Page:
She took a moment to simply look at him. Age had treated him with kindness. He was more handsome now than he had been at twenty-three, which said a helluva lot. He was now one hundred percent man—no trace of the boy remained. Little lines shot out from the corners of his blue eyes. His face appeared sharper, more defined. And his mouth...she studied his lips as they curved into a smile under her scrutiny...she wanted the right to kiss him whenever she wanted. 

And she wanted. 

"Tell me about this shirt."

"Women go wild for me where ever I go—they try to rip the clothes right off of me. It's kind of embarrassing." 

She laughed and linked her fingers through his. "I bet you go through a lot of shirts."

"I do. It's kind of problem. I've really needed to adjust the budget to account for it."

She wanted to say more than she had yesterday but had no idea where to start or how to begin. If she said too much, he could disappear. If she said too little, then she might always regret it when he left. With a sigh, she realized that both scenarios ended with him walking away. 

He tilted her face up to his with his index finger and simply stared into her eyes. "I never wanted to hurt anyone. I thought I was doing everyone a favor by leaving."

She curled her hand around his wrist. "I know you did, that's why it's so sad."

He dipped his head and kissed her slowly. His hands moved down to her waist and he pulled her onto his lap. He kissed her neck while his fingers undid the buttons of her shirt until he pressed it open to reveal her bra. His head dipped into her cleavage. He hands reached around her back to undo the clasp to free her breasts from the purple lace. When his tongue flicked over her nipple, she gasped and clenched his head closer to her. 

Every move, every touch, every kiss, every caress was done with slow deliberation. She tilted her head back and allowed him to make love to her breasts with his hands and lips and teeth and tongue. 

She ripped the tattered shirt from his shoulders and tossed it aside. She laughed against his mouth as he muttered, "There goes another one." 

They moved from the porch swing to the porch floor. She touched his tattoos on his chest and arms—some old, some new. 

He brushed the hair from her face before claiming her lips with a tenderness that broke her heart. His hand kneaded her breast, his thumb teased her nipple, his knee parted her thighs. She arched her hips against him, craving connection.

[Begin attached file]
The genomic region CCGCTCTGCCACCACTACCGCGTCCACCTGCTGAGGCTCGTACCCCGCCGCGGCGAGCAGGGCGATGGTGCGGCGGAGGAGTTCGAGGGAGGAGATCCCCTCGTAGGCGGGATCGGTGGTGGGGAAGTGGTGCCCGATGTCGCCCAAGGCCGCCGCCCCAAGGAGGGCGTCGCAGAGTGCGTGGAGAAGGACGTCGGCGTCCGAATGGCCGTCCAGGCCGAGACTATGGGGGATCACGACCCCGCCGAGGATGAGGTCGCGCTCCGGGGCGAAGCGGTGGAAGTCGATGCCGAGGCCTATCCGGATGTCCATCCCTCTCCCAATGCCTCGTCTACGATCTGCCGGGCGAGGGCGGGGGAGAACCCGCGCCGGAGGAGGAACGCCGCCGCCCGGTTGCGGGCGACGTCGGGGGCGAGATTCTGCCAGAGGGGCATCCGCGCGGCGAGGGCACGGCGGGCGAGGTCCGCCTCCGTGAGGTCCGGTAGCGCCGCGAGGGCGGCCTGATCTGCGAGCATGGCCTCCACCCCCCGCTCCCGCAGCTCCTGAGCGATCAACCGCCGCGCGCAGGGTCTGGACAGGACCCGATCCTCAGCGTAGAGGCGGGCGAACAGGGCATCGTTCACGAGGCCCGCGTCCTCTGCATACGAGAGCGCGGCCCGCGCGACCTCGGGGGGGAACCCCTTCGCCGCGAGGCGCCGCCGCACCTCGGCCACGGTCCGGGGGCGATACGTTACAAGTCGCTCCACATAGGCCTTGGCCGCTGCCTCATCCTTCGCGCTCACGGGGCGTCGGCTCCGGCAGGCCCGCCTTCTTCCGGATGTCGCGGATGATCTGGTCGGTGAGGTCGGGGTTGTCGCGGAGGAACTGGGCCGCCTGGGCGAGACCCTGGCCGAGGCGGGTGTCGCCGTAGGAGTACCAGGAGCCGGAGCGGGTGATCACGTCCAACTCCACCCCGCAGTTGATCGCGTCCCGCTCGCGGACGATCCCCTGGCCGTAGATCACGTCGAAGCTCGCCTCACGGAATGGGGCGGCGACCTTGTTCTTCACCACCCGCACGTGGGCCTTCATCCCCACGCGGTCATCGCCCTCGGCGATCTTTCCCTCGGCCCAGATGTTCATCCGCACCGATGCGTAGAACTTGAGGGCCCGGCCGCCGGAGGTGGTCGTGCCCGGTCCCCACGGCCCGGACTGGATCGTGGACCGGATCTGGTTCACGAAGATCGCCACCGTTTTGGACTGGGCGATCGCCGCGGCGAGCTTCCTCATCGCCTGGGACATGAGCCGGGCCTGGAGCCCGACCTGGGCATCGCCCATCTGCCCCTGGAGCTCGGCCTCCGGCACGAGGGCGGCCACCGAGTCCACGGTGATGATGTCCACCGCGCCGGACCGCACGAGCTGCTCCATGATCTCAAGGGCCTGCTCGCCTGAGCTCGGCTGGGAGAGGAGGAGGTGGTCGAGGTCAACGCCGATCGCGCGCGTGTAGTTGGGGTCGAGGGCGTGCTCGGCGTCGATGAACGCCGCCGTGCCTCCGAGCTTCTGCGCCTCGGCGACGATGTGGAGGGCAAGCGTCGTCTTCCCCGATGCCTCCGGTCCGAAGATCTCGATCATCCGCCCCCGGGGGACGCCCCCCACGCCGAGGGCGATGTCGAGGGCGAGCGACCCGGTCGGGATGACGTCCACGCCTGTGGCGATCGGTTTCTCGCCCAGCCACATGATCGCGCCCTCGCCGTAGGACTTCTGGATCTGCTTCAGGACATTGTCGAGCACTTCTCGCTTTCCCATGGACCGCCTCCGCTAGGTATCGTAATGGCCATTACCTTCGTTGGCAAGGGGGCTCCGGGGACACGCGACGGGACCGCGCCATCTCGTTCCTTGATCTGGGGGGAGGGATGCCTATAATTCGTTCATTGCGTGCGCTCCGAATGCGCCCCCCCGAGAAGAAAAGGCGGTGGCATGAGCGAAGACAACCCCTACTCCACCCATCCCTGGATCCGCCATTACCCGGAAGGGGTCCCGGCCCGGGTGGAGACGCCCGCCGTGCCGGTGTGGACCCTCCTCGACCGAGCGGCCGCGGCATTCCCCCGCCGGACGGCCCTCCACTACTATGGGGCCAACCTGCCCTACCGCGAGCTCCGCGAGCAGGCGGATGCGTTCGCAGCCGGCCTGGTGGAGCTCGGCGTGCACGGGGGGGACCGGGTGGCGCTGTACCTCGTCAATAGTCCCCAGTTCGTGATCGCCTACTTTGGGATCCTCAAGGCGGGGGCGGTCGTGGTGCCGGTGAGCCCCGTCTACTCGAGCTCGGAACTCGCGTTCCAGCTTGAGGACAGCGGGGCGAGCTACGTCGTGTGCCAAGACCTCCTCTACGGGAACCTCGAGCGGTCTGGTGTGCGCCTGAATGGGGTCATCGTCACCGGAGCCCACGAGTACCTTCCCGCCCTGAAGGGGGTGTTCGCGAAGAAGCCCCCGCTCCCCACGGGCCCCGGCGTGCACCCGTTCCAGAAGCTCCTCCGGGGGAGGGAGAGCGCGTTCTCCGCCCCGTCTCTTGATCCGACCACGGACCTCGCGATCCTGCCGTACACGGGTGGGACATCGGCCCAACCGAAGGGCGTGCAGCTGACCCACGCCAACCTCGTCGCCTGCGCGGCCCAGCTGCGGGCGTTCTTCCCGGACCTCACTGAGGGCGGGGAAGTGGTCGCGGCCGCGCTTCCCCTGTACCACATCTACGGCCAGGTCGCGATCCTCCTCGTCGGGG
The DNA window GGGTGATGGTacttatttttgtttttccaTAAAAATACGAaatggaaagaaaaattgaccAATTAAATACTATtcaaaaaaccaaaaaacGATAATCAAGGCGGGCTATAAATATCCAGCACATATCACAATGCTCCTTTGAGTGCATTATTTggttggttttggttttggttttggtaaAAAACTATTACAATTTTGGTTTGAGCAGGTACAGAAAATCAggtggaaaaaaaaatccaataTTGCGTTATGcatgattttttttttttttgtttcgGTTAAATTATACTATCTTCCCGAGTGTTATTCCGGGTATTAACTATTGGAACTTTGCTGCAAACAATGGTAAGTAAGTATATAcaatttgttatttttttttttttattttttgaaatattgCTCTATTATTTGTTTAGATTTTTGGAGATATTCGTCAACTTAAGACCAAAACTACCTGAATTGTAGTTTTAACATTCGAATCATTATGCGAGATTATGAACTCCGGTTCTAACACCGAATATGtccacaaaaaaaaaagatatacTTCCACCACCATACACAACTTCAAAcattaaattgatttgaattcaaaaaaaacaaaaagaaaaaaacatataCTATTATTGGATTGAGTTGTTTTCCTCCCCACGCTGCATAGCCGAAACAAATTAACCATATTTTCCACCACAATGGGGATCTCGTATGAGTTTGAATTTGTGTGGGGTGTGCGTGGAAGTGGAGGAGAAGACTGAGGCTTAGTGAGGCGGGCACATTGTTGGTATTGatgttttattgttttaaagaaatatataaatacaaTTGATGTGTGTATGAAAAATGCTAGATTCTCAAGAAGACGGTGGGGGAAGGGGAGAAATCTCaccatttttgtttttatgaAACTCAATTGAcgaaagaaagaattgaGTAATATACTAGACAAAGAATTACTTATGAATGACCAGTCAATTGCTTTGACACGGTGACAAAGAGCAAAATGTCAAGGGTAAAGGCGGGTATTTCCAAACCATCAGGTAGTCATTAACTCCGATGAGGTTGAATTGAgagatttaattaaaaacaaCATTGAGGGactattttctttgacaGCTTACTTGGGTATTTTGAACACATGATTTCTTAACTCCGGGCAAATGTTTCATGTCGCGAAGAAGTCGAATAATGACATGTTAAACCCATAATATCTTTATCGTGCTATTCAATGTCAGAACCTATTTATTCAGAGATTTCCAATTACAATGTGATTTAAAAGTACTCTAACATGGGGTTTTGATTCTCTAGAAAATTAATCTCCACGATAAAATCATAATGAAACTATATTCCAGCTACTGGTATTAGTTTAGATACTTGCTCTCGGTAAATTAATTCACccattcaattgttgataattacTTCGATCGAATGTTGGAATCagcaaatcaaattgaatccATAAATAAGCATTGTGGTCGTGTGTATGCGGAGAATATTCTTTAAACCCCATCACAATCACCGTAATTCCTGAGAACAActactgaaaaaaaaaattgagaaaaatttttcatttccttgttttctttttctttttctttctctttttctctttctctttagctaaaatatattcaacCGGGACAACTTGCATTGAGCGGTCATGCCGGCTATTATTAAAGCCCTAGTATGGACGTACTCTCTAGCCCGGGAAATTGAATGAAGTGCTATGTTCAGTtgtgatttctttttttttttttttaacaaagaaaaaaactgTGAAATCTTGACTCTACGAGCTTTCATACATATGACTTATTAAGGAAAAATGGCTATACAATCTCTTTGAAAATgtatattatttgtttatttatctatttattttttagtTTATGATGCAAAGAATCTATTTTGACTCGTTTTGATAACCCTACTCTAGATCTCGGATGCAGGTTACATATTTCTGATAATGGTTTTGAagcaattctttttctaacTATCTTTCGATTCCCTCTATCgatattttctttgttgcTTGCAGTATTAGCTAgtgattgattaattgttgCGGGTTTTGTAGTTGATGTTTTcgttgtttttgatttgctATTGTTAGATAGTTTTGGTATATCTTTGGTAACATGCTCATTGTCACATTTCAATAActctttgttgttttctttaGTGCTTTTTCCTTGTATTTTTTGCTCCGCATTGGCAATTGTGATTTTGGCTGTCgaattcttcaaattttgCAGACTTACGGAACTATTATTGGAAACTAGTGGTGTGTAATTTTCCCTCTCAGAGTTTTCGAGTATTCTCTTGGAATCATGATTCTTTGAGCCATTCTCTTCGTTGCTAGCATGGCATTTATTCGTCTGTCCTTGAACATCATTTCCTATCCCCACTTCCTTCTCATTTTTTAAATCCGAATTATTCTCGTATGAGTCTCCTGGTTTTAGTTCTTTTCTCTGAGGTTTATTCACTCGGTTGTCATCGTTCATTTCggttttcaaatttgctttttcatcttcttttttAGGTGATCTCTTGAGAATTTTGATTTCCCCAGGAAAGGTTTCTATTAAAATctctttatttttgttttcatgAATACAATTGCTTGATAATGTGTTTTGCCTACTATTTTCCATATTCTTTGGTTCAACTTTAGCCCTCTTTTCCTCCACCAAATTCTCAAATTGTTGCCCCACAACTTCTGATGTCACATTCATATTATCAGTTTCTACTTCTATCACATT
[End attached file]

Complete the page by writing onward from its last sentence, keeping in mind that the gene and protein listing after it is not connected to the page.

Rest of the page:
"Devon! Are you out here?" Lester. "Kiley said you were out this way. Devon! Oh, sorry, oh, I, uh," Lester darted behind a tree. 

"I'm kind of in the middle of something, Dad." Devon laughed against her neck and whispered, "Don't move. My dick's about to bust out of my pants. Give me a minute to think of something else." 

"Someone named Tucker is here looking for you. He said there's been a development back at the camp but you left your phone in your tent so he drove over," Lester explained his interruption. 

Devon moaned against her hair, gave her breast a final squeeze, and pushed himself up so he could see her face. Eyes full of regret and desire, he sighed. "Duty calls." 

She kissed his neck and whispered against his skin, "What a damn shame." 

He pulled her to her feet, bent close to her ear, and whispered, "It didn't work with the teacher because she wasn't you." 

"I'm sorry, Darby," Lester called out from where he remained behind the tree. "I didn't know you two were...when exactly?, that's fine. I don't need to know...but I am curious, but, no, I don't need to know. I'm sorry. I didn't mean to interrupt." 

Stunned at Devon's admission, she said nothing as she adjusted her bra and shrugged back into her shirt. Once again, she watched Devon walk away and wondered if this would always be the way it was between them—her in disarray watching him leave.

Monday, July 2, 2018

Bursting the Bubble #StartingOver #Inspiration

Selling the home I had lived in for nineteen years and leaving a state that I had called home for twenty-five years felt like diving head first off a cliff. I was leaving behind memories of a life I had built with my late husband and my children--and not all of those memories were good, but many of them were. People told me, "you're crazy, you'll never be able to come back and have all this again" and said things like, "how can you abandon your kids (who are 22 and 20)?"

I was scared. In some ways, I felt like a failure because I couldn't hack living alone in the mountains. My husband had died, the kids were in college, I had nothing in common with the people in the community it seemed, and I felt as if I were dying. That's not an exaggeration either--I literally felt like I would die if I remained there. And not die as in "someday" but soon.